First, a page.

To do so, two new devices have been created: a randomly activated off-to-on switch and a population variation generator. Initially, a cell is in a default state (S0), the switch is off, and the fate of the cell is undetermined. However, each time a cell replicates the plasmid that contains the switch, there is a chance that the switch turns on. Once the switch is on, it activates the population variation generator, which in turn determines the fate of the cell by setting it to one of three states - S1, S2, or S0 (the original default). That cell and all of its descents then stay in the determined state.

  1. Hooper LV, Midtvedt T, and Gordon JI. How host-microbial interactions shape the nutrient environment of the mammalian intestine. Annu Rev Nutr. 2002;22:283-307. DOI:10.1146/annurev.nutr.22.011602.092259 | PubMed ID:12055347 | HubMed [hooper]
  2. Mazmanian SK, Liu CH, Tzianabos AO, and Kasper DL. An immunomodulatory molecule of symbiotic bacteria directs maturation of the host immune system. Cell. 2005 Jul 15;122(1):107-18. DOI:10.1016/j.cell.2005.05.007 | PubMed ID:16009137 | HubMed [mazmanian]
  3. Donskey CJ. The role of the intestinal tract as a reservoir and source for transmission of nosocomial pathogens. Clin Infect Dis. 2004 Jul 15;39(2):219-26. DOI:10.1086/422002 | PubMed ID:15307031 | HubMed [donskey]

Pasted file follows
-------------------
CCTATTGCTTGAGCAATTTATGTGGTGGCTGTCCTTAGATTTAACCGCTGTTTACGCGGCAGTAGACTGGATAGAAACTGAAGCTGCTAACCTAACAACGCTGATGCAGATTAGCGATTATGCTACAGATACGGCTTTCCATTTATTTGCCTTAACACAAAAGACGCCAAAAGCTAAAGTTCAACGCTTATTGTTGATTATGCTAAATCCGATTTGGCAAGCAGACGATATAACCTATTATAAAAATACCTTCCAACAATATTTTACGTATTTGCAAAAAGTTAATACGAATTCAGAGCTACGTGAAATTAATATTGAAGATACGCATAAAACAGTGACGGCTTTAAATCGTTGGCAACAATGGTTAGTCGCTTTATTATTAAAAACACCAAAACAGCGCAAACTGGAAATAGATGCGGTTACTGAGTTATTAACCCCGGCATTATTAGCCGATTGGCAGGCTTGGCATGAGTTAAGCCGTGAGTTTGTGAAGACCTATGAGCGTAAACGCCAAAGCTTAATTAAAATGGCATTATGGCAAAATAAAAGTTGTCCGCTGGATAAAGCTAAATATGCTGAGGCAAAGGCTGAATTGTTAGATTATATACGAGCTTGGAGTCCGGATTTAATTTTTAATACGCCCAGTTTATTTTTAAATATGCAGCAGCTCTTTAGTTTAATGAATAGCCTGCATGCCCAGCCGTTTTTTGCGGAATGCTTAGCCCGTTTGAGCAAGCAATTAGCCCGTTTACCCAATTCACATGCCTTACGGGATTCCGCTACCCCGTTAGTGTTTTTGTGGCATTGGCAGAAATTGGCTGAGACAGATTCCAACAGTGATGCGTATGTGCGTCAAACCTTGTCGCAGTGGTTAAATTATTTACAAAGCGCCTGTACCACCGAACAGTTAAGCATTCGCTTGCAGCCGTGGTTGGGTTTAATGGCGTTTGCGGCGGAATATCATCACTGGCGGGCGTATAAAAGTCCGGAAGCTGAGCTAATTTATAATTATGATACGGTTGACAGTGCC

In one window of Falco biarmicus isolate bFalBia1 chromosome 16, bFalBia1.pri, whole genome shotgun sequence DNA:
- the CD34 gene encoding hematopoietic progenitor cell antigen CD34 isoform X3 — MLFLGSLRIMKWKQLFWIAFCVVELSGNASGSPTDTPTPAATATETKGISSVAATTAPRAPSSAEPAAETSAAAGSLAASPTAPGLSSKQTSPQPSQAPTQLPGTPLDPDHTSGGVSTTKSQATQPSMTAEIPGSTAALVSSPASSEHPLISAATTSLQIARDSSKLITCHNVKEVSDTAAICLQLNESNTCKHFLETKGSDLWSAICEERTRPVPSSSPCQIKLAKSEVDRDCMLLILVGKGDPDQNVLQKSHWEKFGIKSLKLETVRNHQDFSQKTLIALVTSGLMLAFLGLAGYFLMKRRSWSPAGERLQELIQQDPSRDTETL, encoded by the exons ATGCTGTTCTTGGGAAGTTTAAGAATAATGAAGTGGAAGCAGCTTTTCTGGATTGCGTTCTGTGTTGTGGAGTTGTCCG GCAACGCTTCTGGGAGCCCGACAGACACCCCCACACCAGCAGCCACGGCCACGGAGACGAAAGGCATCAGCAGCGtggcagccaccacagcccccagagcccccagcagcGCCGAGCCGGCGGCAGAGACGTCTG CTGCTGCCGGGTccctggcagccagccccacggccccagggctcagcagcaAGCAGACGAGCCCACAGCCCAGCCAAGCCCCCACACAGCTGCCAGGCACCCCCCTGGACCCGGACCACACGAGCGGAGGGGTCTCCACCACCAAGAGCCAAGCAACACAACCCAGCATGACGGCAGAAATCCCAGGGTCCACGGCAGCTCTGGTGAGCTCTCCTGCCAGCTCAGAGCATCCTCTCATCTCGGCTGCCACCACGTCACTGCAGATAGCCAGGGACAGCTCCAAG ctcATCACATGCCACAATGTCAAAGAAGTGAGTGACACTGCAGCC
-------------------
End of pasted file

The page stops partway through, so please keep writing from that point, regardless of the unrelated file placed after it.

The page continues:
4. Krammer HJ, Kämper H, von Bünau R, Zieseniss E, Stange C, Schlieger F, Clever I, and Schulze J. [Probiotic drug therapy with E. coli strain Nissle 1917 (EcN): results of a prospective study of the records of 3,807 patients]. Z Gastroenterol. 2006 Aug;44(8):651-6. DOI:10.1055/s-2006-926909 | PubMed ID:16902895 | HubMed [krammer]
  5. Westendorf AM, Gunzer F, Deppenmeier S, Tapadar D, Hunger JK, Schmidt MA, Buer J, and Bruder D. Intestinal immunity of Escherichia coli NISSLE 1917: a safe carrier for therapeutic molecules. FEMS Immunol Med Microbiol. 2005 Mar 1;43(3):373-84. DOI:10.1016/j.femsim.2004.10.023 | PubMed ID:15708311 | HubMed [westendorf]
  6. Rao S, Hu S, McHugh L, Lueders K, Henry K, Zhao Q, Fekete RA, Kar S, Adhya S, and Hamer DH. Toward a live microbial microbicide for HIV: commensal bacteria secreting an HIV fusion inhibitor peptide. Proc Natl Acad Sci U S A. 2005 Aug 23;102(34):11993-8. DOI:10.1073/pnas.0504881102 | PubMed ID:16040799 | HubMed [rao]
  7. Duan F and March JC. Interrupting Vibrio cholerae infection of human epithelial cells with engineered commensal bacterial signaling. Biotechnol Bioeng. 2008 Sep 1;101(1):128-34. DOI:10.1002/bit.21897 | PubMed ID:18433007 | HubMed [duan]
  8. Suttie JW. The importance of menaquinones in human nutrition. Annu Rev Nutr. 1995;15:399-417. DOI:10.1146/annurev.nu.15.070195.002151 | PubMed ID:8527227 | HubMed [suttie]
All Medline abstracts: PubMed | HubMed